Title: Genotype x environment interaction, environmental heterogeneity, and the lek paradox Authors
|Greenfield, Michael -|
|Gleason, Jennifer -|
|Harris, Bethany -|
|Zhou, Yihong -|
Submitted to: Journal of Evolutionary Biology
Publication Type: Peer Reviewed Journal
Publication Acceptance Date: December 9, 2011
Publication Date: April 1, 2012
Citation: Greenfield, M.D., Danka, R.G., Gleason, J.M., Harris, B.R., Zhou, Y. 2012. Genotype x environment interaction, environmental heterogeneity, and the lek paradox. Journal of Evolutionary Biology 25(4):601-613 Interpretive Summary: An important question in evolutionary biology asks why genetic variation is maintained in populations of animals despite selection pressure for favorable attributes in mates. A good example of this occurs for signaling activities by males, where females should choose only the fittest males. Theory suggests that, with certain restrictions (environmental variation in space or time, and some genetic mixing), interactions between genetic types and specific environments allow different behavioral types to excel in different environments. This research addressed the potential role of such interactions in maintaining genetic variance during sexual selection. We measured parameters of ultrasonic courtship calling “songs” of a honey bee pest, the lesser wax moth, in laboratory settings. This animal is a useful model for testing because of genetic population structure and behavior. Genetic lines were created using four neighboring populations of moths, and these were reared under different environmental conditions (warm versus cold) in one year. In addition, genetic lines of one population were reared in consecutive years. Interactions occurred for the various song parameters in the several populations, but this did not occur at a greater frequency between populations than it did within a population. However, for several key song parameters, interactions between genetic lines taken from two different years were greater than between lines from the same year. This suggests that variation through time in sexual selection by this animal is the primary means of conserving variation in response to different environments.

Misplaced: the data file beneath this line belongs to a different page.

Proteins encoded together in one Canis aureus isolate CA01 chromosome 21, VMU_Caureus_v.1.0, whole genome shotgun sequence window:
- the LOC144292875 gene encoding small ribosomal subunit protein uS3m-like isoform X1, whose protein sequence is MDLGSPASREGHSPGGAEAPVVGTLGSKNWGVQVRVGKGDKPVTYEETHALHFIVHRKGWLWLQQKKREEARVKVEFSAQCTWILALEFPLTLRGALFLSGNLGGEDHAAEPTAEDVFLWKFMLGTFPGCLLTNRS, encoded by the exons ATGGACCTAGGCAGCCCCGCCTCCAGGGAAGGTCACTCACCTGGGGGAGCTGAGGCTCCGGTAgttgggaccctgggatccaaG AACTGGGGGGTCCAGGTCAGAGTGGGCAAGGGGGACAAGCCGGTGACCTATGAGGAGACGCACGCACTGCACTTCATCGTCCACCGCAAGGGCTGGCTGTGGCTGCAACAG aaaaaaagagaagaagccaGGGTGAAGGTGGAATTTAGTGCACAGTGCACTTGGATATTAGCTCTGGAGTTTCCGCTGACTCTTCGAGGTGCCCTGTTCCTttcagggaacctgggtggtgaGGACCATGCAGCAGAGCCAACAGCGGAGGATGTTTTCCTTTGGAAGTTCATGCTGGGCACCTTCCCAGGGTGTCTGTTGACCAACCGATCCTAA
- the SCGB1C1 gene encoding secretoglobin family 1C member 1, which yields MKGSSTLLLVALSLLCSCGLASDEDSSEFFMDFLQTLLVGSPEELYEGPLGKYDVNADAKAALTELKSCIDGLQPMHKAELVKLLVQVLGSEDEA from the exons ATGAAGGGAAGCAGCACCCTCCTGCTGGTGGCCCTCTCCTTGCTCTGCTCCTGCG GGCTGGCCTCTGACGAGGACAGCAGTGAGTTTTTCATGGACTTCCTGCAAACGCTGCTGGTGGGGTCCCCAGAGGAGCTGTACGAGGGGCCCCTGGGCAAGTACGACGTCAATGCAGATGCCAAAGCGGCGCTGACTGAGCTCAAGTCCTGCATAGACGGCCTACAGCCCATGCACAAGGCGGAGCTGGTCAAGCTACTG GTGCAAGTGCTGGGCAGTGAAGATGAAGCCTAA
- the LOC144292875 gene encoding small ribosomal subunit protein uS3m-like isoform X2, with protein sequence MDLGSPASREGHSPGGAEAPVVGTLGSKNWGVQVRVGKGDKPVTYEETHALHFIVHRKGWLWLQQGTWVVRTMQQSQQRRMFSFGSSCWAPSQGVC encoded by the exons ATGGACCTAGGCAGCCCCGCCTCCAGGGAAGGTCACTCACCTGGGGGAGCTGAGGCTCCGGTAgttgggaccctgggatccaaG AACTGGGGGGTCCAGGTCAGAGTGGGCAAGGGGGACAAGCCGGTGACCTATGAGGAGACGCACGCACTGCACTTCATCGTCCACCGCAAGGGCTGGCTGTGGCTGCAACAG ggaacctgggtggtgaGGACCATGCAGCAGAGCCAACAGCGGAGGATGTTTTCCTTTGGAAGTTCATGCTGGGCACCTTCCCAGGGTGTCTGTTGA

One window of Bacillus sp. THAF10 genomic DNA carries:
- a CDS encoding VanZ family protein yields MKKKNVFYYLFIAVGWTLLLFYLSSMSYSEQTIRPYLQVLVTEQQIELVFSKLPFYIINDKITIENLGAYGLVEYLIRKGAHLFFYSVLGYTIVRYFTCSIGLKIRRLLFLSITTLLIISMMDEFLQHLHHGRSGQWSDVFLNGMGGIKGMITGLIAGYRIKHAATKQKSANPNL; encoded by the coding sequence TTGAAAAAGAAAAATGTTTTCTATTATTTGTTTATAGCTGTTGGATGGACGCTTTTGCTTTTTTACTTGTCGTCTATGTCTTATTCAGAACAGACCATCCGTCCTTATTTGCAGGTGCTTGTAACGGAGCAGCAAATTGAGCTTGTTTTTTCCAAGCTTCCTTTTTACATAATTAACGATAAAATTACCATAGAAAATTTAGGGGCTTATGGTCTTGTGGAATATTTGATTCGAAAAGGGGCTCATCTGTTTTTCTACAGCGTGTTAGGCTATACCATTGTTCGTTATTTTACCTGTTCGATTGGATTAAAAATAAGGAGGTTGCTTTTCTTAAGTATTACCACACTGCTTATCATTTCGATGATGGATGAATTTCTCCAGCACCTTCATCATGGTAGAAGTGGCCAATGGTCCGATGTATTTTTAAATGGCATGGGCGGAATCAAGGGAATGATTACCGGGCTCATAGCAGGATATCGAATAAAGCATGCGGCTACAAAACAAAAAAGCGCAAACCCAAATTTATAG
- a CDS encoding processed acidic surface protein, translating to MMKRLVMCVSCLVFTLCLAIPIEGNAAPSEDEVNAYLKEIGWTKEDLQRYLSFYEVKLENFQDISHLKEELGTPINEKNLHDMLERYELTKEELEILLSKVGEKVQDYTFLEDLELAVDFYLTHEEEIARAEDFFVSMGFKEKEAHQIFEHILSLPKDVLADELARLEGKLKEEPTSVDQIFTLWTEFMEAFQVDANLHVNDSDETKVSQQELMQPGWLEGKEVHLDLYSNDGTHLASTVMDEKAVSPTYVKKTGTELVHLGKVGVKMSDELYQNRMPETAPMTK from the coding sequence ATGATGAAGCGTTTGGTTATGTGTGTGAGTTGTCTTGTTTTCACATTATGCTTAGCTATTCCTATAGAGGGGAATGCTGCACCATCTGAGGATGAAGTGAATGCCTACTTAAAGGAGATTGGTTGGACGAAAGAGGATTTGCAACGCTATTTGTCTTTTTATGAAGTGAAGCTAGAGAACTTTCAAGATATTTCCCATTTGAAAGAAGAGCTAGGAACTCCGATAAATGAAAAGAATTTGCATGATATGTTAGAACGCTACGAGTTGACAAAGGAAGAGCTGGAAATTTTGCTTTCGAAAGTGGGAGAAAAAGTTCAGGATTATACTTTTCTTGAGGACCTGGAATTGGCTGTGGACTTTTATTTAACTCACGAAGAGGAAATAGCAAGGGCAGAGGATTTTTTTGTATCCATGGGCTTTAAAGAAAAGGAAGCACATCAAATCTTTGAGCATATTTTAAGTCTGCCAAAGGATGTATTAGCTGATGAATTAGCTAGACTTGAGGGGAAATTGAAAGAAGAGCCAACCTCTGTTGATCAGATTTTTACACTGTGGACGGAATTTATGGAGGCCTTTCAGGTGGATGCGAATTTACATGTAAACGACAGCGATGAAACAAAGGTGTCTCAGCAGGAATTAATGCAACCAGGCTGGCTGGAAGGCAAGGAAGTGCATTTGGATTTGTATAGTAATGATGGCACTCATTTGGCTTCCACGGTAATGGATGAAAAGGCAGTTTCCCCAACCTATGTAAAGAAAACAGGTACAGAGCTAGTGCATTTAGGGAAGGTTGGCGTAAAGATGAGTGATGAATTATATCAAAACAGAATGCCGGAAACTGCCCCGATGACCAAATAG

Technical Abstract: Substantial additive genetic variance (VA) often exists for male signaling traits in spite of the directional selection that female choice imposes. One solution to this problem, generally termed the ‘lek paradox’, is that genotype x environment interaction (GEI) occurs and generates a ‘crossover’ of reaction norms in which no one genotype performs in a superior manner in all environments. Theoretical work indicates that such crossover can sustain genetic variance provided that either 1) spatial heterogeneity in environmental conditions combined with limited migration among populations or 2) temporal heterogeneity in environmental conditions combined with occasional generation overlap is present. Whereas some recent studies have revealed the intersection of reaction norms for sexually-selected traits in laboratory and in natural populations, associated information on environmental heterogeneity, migration, and generation overlap has not been investigated. We studied this question in an acoustic pyralid moth, Achroia grisella, in which previous work indicated GEI and crossover of reaction norms for several parameters of the male song evaluated by females. We measured reaction norms for male song as expressed when development was completed under different environmental conditions in four neighboring, yet isolated, populations during one year, and in one of these populations during consecutive years. Crossover occurred for the various song parameters in the several populations, but we did not observe a higher incidence of crossover between genotypes taken from two different populations than from the same population. However, for several key song parameters, crossover between genotypes taken from two different years was higher than between genotypes from the same year. We suggest that temporal heterogeneity in the form of varying selection could potentially conserve VA in A. grisella, but we also note other factors that might contribute.